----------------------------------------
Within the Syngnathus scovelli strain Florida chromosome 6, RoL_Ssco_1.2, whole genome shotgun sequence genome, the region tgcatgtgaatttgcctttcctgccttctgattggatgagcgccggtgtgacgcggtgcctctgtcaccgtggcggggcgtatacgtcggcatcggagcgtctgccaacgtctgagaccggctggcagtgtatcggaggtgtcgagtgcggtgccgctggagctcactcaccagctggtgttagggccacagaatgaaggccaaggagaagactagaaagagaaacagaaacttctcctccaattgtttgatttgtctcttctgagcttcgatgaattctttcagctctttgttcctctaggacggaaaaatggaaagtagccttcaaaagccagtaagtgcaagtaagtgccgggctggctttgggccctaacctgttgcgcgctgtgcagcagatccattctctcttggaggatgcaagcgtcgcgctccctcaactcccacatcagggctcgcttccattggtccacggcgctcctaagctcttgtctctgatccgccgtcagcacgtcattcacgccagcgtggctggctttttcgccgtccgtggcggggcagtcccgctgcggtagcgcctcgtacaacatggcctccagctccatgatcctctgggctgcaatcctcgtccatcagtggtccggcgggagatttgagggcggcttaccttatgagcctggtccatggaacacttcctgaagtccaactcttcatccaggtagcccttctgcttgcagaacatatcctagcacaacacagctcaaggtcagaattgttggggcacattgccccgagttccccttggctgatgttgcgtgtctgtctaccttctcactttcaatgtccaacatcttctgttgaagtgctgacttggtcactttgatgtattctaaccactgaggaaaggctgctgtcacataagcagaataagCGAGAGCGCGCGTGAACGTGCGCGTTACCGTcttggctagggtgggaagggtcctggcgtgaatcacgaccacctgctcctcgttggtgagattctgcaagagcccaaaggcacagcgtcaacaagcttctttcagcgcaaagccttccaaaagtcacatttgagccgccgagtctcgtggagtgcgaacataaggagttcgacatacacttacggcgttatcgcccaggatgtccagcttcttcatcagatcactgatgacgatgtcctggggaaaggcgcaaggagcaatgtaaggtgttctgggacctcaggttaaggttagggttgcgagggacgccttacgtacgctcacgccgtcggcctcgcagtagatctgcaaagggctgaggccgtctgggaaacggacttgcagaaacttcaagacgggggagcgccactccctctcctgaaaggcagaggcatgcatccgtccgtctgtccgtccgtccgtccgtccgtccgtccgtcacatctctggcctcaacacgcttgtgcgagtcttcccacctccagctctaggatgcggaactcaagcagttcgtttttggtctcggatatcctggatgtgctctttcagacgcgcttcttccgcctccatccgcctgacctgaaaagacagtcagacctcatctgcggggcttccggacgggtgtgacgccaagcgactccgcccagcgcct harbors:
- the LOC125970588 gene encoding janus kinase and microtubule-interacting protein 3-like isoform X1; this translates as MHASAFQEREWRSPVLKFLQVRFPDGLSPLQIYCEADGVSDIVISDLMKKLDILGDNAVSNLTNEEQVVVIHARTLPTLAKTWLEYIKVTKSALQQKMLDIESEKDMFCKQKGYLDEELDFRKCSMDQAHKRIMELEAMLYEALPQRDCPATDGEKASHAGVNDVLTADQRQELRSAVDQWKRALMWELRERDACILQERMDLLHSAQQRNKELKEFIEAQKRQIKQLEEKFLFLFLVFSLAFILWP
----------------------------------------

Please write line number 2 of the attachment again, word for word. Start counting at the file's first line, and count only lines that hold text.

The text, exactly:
- the LOC125970588 gene encoding janus kinase and microtubule-interacting protein 3-like isoform X1; this translates as MHASAFQEREWRSPVLKFLQVRFPDGLSPLQIYCEADGVSDIVISDLMKKLDILGDNAVSNLTNEEQVVVIHARTLPTLAKTWLEYIKVTKSALQQKMLDIESEKDMFCKQKGYLDEELDFRKCSMDQAHKRIMELEAMLYEALPQRDCPATDGEKASHAGVNDVLTADQRQELRSAVDQWKRALMWELRERDACILQERMDLLHSAQQRNKELKEFIEAQKRQIKQLEEKFLFLFLVFSLAFILWP